So while this piece is lengthy -it covers many of the themes we've discussed in a multitude of posts, and no real changes will be made in this corrupted system; it is a good mental exercise to think about a system that benefits the greater good rather than a select sliver of society. This story is good timing considering tonight's "Mission Almost Accomplished" Speech by President Obama.
Early in the First World War, British generals decided to attack German trenches with an initial light bombardment, followed by infantry walking in close order across No Man’s Land. The result was tens of thousands killed in a series of military disasters, but the generals reacted with only small adjustments to their approach and essentially persisted in repeating the same mistakes for years. “The English soldiers fight like lions,” one German general remarked. “True. But don’t we know that they are lions led by donkeys?” was the reply.
Today, a year after global financial collapse and the ensuing tragedy for millions, our economic leaders are lining us up to suffer again (and again) through the same horrible experiences.
The collapse of Lehman Brothers in September 2008 demonstrated just how far our economic system in general and bank management in particular have gone awry. Lehman borrowed at low interest rates in global credit markets, and invested over half a trillion dollars of other people’s money in assets which, today, are worth next-to-nothing: failed ski hills in Montana, now empty suburban housing in California, and crazy bets on derivatives (options to buy or sell securities, in various complex combinations).
Worries about these failed investments sparked a run on the bank. And, after a mad weekend of trying to save Lehman, the U.S. “authorities” – meaning Henry Paulson (Secretary of the Treasury), Ben Bernanke (chairman of the Federal Reserve Board), and Timothy Geithner (President of the New York Fed) – decided to let it go bankrupt. Creditors, realizing no major bank is safe if our leaders might now let them fail, pulled cash from major financial institutions and bought relatively safe US Treasuries and UK Gilts.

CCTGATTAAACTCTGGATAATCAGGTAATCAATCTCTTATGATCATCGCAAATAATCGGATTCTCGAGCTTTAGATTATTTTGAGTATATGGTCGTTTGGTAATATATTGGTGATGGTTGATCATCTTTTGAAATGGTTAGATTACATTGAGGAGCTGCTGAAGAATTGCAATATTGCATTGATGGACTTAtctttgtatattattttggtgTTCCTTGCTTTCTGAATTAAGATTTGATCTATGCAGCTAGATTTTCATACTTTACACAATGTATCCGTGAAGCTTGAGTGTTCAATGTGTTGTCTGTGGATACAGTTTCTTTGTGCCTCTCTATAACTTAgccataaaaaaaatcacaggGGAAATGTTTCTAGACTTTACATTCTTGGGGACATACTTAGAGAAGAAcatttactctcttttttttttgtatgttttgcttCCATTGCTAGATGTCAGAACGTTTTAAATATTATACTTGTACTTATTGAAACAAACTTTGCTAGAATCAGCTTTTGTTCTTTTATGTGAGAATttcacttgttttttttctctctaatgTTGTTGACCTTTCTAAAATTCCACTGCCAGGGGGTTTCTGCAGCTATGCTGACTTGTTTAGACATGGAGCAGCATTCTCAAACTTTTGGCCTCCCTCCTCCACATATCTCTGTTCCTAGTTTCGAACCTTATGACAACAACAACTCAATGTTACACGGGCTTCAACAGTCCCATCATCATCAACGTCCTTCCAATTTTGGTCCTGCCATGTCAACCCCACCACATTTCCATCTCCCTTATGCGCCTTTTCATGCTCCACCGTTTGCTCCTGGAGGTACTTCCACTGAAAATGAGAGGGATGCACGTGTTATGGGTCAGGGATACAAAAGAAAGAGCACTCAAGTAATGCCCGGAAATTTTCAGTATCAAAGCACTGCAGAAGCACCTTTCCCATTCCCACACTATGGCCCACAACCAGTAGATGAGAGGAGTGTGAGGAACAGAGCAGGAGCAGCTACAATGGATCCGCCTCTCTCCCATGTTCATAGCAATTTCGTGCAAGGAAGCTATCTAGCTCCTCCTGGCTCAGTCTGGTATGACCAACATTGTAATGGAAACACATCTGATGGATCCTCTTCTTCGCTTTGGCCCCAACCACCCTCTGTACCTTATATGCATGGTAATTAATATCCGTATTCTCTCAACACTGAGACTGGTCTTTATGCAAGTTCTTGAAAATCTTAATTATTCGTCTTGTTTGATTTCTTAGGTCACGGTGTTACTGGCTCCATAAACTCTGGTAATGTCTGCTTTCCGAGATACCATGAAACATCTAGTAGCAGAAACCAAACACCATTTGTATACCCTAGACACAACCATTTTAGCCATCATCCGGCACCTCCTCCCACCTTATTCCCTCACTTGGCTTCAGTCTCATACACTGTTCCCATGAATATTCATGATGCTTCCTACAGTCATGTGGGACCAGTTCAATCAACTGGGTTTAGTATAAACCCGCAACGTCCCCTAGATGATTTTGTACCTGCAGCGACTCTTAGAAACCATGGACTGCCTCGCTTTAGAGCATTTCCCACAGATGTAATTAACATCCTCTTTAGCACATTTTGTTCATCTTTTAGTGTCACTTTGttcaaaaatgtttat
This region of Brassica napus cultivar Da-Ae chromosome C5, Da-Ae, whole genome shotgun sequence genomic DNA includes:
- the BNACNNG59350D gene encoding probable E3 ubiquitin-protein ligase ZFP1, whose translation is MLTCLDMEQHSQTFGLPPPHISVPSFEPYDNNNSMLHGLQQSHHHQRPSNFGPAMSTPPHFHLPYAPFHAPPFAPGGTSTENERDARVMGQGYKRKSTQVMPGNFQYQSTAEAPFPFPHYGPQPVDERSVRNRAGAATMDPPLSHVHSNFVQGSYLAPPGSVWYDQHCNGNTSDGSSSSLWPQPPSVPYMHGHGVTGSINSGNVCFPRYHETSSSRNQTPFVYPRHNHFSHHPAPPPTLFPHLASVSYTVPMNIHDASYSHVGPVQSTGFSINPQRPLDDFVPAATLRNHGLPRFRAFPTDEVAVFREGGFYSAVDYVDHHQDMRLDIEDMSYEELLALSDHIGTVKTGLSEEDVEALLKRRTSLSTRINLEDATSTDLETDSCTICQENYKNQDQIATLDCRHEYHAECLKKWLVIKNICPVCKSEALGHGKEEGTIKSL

Today Lehman’s senior debt trades at a mere 10 cents on the dollar, suggesting its $600 billion in assets were a mirage. This outcome is even more startling when compared to senior debt at Kazakhstan’s defaulting large banks, where management is now accused of serious malfeasance, yet that debt trades at 20 cents on the dollar – twice the price of Lehman’s debt.
At the G20 meeting of finance ministers last week, political leaders united behind two key steps which they claim will “prevent another Lehman”: tighter controls on the pay of executives and more capital for banks. France and Germany blame the crisis on lax regulation in Anglo-Saxon markets and excessive pay packets that encourage irresponsible risk taking. The British and Americans counter that European banks have too much debt (i.e., in the jargon, are “overly leveraged”), and need to raise more capital. The final communiqué proposes to do both, and we will hear more of the same at the upcoming G20 heads of government summit in Pittsburgh. But, in reality, both sides want only minor adjustments that cannot solve the real problems posed by our financial system.
Tim Geithner, now US Treasury Secretary, is pushing for higher capital requirements for banks, i.e., they need to have more shareholder funds to protect against future losses. But he surely knows that two weeks prior to its bankruptcy, Lehman’s management reported they were well-capitalized, with a tier one capital ratio of 11% — roughly twice what the United States currently considers is needed for a well-capitalized bank, and much higher than the American side is proposing in private conversations.
Christine Lagarde, France’s Finance Minister, and Angela Merkel, President of Germany, helped convince the G20 that bank compensation policies need to be amended to encourage long term incentives. They want compensation packages to be limited and bonuses to be locked up, so we can be sure employees’ incentives are consistent with the long term survival of their banks.
President Merkel and Minister Lagarde need to look no further than Lehman for a model of how to introduce a good policy to align incentives. The top management and many employees in the company were largely compensated in shares of the company which vested over many years, so when Lehman Brothers went down, it brought crashing down the lives and finances of its 20,000 employees. Dick Fuld, the highly compensated head of Lehman, lost many million dollars – and presumably a large part of his total wealth. Apart from criminal penalties (of the kind not seen for banking in a century), can we think of a better way of aligning incentives with the outcomes for a bank?
The real problem with our financial system is that our economic and political system work together to encourage excessive risk, and this risk in turn leads to cycles of prosperity and collapse. In 1998, a much smaller Lehman Brothers was placed in financial peril by the aftermath of the Asian financial crisis and failure of Long Term Capital Management, a major hedge fund. The Federal Reserve responded by lowering interest rates and other central banks followed suit. This reduced the cost of obtaining funds, effectively bailing out Lehman and other institutions in trouble.